In the world of journalism, Mark Arax stands out as a rarity. On one hand, he is a skilled investigative reporter who unearths secrets from the depths of shadow governments. On the other hand, he is a gifted writer whose magazine stories and books are distinguished by the “poetry of his prose.”
Arax’s Los Angeles Times stories revealing state-sanctioned murder and cover-up in California prisons were praised by The Nation magazine as “one of the great journalistic achievements of the decade.”
Like the legendary Carey McWilliams, Arax digs deep in the dirt of the Golden State, finding tragedies hidden from most Californians. His first book, In My Father’s Name, is a stirring memoir that weaves together the history of his Armenian family and the corruption of his hometown of Fresno with his decades-long search to find the men who murdered his father in 1972.
His second book, the bestselling The King of California, co-authored with Rick Wartzman, tells the epic story of the Boswell farming family and their building of a secret American empire in the middle of the state. Named one of the top ten books of the year by the L.A. Times and the San Francisco Chronicle, The King of California won a 2004 California Book Award and the 2005 William Saroyan International Writing Prize. His 2009 collection of essays, West of the West, was hailed by the Atlantic Monthly as a masterpiece of literary nonfiction.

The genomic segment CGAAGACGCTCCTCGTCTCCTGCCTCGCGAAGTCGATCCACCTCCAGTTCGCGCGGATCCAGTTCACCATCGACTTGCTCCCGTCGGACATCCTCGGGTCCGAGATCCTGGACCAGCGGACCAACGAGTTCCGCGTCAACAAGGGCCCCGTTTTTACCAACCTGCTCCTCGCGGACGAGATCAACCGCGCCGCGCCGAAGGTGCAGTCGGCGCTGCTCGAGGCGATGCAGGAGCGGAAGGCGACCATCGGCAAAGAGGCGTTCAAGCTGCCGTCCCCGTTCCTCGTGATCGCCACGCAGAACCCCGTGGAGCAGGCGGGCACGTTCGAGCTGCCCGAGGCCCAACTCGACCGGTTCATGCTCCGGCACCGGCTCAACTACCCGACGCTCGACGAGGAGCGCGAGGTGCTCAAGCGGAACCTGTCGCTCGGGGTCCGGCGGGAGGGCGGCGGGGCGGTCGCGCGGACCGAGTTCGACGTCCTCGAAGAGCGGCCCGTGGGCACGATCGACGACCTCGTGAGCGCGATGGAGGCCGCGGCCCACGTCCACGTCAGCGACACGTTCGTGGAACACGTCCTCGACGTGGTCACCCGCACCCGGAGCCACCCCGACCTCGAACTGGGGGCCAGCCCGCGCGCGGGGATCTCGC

Now comes Arax’s new epic, The Dreamt Land: Chasing Water and Dust Across California, which critics are calling his “crowning achievement” and one of the most important books ever written about the state. William Deverell, the distinguished historian, said, “This is a stunning book. The Dreamt Land calls up Steinbeck and Didion, but it rests squarely on its own words, memories, and stories beyond mere comparison.”
The father of three children, Arax lives on his suburban farm in Fresno.